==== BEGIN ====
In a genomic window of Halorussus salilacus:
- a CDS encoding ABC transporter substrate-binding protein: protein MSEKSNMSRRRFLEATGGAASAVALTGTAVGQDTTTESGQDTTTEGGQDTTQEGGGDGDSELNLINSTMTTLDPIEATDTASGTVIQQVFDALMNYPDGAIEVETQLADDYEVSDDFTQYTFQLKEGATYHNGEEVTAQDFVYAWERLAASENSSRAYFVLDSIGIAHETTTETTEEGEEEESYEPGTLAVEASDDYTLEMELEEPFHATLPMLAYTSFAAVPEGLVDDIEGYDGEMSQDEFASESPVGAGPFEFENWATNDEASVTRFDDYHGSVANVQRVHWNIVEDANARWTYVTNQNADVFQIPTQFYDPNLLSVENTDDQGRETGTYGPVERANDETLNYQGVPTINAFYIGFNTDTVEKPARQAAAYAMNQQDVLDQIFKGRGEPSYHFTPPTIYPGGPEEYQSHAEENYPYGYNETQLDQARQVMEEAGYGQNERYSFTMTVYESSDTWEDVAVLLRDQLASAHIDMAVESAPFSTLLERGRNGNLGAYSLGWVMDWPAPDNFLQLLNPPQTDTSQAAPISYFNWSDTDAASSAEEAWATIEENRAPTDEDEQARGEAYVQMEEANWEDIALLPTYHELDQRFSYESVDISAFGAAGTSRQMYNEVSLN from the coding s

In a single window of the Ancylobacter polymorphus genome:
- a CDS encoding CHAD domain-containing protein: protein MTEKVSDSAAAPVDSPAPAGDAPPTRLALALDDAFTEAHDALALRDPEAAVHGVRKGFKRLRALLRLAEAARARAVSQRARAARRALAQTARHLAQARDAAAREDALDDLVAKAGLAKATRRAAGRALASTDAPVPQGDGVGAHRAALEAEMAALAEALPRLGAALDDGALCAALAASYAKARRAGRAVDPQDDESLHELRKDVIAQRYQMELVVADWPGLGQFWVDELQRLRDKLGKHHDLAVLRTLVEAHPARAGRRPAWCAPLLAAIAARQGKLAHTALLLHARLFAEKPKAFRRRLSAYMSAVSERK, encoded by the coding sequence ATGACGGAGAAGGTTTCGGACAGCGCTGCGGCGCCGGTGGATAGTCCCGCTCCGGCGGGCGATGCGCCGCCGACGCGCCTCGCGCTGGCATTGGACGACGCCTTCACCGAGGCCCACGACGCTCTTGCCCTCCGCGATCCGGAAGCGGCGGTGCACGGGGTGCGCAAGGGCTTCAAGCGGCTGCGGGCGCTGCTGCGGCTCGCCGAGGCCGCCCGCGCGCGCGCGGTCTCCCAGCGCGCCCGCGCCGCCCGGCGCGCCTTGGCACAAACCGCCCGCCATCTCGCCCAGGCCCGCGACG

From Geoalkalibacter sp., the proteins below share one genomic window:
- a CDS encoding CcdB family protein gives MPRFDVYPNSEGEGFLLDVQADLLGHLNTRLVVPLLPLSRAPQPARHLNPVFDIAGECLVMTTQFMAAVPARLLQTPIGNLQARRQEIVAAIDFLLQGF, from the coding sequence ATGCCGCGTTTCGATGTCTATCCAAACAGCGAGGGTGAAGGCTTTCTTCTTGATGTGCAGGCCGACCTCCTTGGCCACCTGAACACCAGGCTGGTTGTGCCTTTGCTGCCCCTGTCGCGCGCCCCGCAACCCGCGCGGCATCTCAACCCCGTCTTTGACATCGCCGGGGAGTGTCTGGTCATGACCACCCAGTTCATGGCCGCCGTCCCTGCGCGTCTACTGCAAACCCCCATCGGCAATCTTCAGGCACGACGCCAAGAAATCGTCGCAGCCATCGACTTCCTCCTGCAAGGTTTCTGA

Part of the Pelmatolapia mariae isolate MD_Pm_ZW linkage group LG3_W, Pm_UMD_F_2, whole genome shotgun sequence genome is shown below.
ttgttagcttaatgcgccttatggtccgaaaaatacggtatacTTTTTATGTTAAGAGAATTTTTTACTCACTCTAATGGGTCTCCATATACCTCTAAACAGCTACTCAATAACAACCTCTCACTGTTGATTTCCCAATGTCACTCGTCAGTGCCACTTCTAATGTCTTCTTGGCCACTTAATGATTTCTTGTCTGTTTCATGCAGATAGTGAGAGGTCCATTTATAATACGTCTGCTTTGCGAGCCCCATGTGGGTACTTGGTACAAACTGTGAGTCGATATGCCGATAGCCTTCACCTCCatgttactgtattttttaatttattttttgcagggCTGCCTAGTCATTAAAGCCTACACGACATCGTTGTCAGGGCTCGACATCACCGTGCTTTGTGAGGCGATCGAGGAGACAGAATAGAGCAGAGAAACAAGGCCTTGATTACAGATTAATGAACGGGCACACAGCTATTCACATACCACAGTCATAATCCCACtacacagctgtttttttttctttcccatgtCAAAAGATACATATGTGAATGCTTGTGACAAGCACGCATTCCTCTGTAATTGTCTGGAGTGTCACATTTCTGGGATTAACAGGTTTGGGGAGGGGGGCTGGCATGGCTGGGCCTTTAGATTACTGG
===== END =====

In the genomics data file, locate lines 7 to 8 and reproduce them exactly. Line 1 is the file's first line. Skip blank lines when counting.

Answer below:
Part of the Pelmatolapia mariae isolate MD_Pm_ZW linkage group LG3_W, Pm_UMD_F_2, whole genome shotgun sequence genome is shown below.
ttgttagcttaatgcgccttatggtccgaaaaatacggtatacTTTTTATGTTAAGAGAATTTTTTACTCACTCTAATGGGTCTCCATATACCTCTAAACAGCTACTCAATAACAACCTCTCACTGTTGATTTCCCAATGTCACTCGTCAGTGCCACTTCTAATGTCTTCTTGGCCACTTAATGATTTCTTGTCTGTTTCATGCAGATAGTGAGAGGTCCATTTATAATACGTCTGCTTTGCGAGCCCCATGTGGGTACTTGGTACAAACTGTGAGTCGATATGCCGATAGCCTTCACCTCCatgttactgtattttttaatttattttttgcagggCTGCCTAGTCATTAAAGCCTACACGACATCGTTGTCAGGGCTCGACATCACCGTGCTTTGTGAGGCGATCGAGGAGACAGAATAGAGCAGAGAAACAAGGCCTTGATTACAGATTAATGAACGGGCACACAGCTATTCACATACCACAGTCATAATCCCACtacacagctgtttttttttctttcccatgtCAAAAGATACATATGTGAATGCTTGTGACAAGCACGCATTCCTCTGTAATTGTCTGGAGTGTCACATTTCTGGGATTAACAGGTTTGGGGAGGGGGGCTGGCATGGCTGGGCCTTTAGATTACTGG